embroidery

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Art

New Plant-Based Embroidery and Interconnected Baskets by Ana Teresa Barboza

January 23, 2018

Kate Sierzputowski

Peruvian artist Ana Teresa Barboza has previously been drawn to recreating full landscapes with yarn and thread, embroidering large tapestries with rivers, valleys, and waves that spill out from the wall and rest on the floor. Barboza continues her exploration of installation-based tapestry with a new body of work that charts the growth of individual plants, while also expanding her practice into weaving with a new work of interconnected baskets.

Her series Increase charts a plant’s shadow for 15 days, steadily tracing its growth and movement over the two week time space. Balls of yarn lay at the foot of each tapestry, providing a visualization of the diminishing material as it is slowly added to the changing portrait. The colorful embroidery provides a charged glow around the white space of the original plant, its increasing mass illustrated in a collage of jagged shapes and vibrant hues.

Barboza’s new work United Baskets, retreats from color altogether, instead focusing on process and shape. The piece is a collection of seven interconnected baskets, which took the artist 30 days to weave from bundles of Huacho reed. The series of vessels vary in size and position, yet are each seamlessly linked throughout the full 10 by 10 foot composition.

Although Barboza now works with textiles, she previously studied painting at Lima’s Pontifical Catholic University. You can see more of her embroidered and woven installations on her website here.

 

 



Art Craft

Carved and Embroidered Leaves by Hillary Fayle

January 22, 2018

Kate Sierzputowski

Artist Hillary Fayle (previously here and here) slices and stitches patterns into found leaves, producing elegant designs that strike a delicate balance between natural specimens and the human hand. The works range from minimal tweaks to individual leaves to more involved patterns that link several in one embroidery. Fayle hopes each piece is an encouragement to look at nature a little closer and consider the potential for harmony in objects often overlooked.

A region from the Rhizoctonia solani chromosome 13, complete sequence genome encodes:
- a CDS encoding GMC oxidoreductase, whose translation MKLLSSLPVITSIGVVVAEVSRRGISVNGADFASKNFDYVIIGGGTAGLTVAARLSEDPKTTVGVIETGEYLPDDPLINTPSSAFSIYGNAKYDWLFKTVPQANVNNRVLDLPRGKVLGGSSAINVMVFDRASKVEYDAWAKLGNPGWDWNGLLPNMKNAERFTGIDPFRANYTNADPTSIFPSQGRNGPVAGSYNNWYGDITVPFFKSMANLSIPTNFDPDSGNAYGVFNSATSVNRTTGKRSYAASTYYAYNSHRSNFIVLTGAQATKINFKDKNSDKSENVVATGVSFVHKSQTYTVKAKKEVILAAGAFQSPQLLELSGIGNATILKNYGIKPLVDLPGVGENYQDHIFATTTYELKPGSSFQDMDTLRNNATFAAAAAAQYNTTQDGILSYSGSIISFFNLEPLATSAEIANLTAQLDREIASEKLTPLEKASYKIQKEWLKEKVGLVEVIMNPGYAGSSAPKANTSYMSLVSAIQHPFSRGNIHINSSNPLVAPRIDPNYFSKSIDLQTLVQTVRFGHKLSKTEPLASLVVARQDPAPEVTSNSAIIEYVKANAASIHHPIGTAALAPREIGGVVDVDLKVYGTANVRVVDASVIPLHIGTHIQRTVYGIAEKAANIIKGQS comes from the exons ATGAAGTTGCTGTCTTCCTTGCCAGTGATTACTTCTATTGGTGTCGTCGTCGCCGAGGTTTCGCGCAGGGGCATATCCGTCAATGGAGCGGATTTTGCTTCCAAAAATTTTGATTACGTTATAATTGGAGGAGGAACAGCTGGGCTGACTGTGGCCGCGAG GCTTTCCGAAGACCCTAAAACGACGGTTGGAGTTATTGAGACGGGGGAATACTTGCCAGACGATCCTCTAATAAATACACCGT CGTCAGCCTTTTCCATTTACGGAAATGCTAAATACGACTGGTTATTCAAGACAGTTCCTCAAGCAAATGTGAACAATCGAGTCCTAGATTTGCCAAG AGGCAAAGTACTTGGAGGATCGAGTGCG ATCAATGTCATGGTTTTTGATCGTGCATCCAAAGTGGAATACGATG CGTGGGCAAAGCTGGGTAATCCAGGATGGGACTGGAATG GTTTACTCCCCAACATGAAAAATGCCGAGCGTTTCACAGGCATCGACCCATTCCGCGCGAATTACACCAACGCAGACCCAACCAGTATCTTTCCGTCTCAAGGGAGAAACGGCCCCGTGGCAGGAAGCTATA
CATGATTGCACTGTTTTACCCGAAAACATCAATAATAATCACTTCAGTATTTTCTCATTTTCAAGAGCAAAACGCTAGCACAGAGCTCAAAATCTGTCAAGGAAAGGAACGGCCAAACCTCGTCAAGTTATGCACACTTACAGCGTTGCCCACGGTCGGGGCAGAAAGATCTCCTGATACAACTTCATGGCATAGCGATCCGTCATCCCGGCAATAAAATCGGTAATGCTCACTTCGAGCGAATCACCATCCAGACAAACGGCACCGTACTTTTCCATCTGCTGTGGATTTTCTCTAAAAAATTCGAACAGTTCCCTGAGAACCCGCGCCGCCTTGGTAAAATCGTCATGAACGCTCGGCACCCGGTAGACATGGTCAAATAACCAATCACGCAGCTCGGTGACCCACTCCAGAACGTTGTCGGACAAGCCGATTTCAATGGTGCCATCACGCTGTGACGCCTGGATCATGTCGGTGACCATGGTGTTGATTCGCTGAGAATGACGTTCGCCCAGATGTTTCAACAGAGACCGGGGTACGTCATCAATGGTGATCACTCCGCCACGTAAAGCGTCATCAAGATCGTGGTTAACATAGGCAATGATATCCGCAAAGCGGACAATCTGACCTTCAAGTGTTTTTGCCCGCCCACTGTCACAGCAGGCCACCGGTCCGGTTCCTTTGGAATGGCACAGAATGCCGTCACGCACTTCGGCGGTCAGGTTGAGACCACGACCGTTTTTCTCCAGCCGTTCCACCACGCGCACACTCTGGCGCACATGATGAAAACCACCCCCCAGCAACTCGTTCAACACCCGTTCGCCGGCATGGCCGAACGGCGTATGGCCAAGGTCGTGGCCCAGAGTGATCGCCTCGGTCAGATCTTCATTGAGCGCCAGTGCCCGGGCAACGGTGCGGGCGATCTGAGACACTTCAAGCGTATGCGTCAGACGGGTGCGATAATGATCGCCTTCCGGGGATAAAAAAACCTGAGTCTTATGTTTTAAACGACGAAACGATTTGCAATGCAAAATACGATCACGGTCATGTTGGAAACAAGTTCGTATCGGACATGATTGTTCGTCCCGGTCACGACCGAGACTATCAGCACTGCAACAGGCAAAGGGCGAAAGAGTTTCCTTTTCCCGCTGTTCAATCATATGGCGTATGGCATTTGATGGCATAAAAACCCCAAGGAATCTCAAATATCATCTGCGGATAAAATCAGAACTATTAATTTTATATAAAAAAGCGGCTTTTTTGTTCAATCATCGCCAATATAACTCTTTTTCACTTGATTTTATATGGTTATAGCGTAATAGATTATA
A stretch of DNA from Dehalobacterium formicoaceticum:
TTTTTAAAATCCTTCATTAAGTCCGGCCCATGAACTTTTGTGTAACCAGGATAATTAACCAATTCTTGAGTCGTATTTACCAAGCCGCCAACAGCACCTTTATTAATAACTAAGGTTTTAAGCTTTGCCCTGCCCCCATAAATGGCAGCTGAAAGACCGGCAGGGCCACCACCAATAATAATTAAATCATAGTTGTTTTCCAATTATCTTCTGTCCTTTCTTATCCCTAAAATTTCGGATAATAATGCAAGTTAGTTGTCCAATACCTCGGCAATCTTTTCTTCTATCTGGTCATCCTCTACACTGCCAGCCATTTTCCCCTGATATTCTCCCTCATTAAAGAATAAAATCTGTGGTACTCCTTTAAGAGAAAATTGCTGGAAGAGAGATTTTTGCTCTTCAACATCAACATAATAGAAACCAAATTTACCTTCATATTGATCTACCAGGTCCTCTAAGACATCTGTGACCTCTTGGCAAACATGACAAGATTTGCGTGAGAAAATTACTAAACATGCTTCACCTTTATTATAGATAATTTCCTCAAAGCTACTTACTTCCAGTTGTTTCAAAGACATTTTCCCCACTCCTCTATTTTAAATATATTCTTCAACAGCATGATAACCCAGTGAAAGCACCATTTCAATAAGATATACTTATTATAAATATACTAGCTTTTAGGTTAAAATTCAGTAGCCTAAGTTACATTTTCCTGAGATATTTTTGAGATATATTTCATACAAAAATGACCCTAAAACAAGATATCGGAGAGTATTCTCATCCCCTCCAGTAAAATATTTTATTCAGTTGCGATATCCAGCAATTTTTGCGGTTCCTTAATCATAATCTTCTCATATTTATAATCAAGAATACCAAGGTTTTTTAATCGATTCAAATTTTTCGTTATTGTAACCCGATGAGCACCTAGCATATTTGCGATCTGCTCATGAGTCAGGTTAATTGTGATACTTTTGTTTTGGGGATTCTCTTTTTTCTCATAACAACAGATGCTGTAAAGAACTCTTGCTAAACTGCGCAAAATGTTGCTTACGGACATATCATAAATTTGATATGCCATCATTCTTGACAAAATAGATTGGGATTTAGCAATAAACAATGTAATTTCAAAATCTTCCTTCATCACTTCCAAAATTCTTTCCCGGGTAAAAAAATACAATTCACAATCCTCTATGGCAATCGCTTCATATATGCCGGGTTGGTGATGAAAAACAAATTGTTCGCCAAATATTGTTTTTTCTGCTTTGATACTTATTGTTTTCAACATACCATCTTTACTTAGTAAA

“I want to salvage and revive our connection to the natural world,” explains Fayle in an artist statement on her website.  “…Both tender and ruthless, this intricate and sensitive work implies that our relationship to nature is both tenuously fragile and infinitely complex.”

You can see more of Fayle’s leaf embroidery, as well as some new experiments with snake scales, on her Instagram and website.

 

 



Art

Domestic Objects Wrapped in Needlepoint Scenes by Ulla Stina Wikander

January 8, 2018

Laura Staugaitis

Underneath each of artist Ulla Stina Wikander‘s needlepoint objects is a real, once-functioning appliance, accessory, or tool. Wikander (previously) tends to select objects with traditional associations to domestic life, like sewing machines, ironing boards, and hair dryers. The artist, who is based in Sweden, combines the retired objects with historical cross-stitch patterns, which she also collects. Each piece is finished with colorful rick-rack detailing to help define the edges and describe the original shape. Wikander recently updated her website with many new works, and you can also follow her on Instagram. (via Cross Connect)

 

 



Craft Food

Garden Vegetable and Plant Embroideries by Veselka Bulkan

November 22, 2017

Christopher Jobson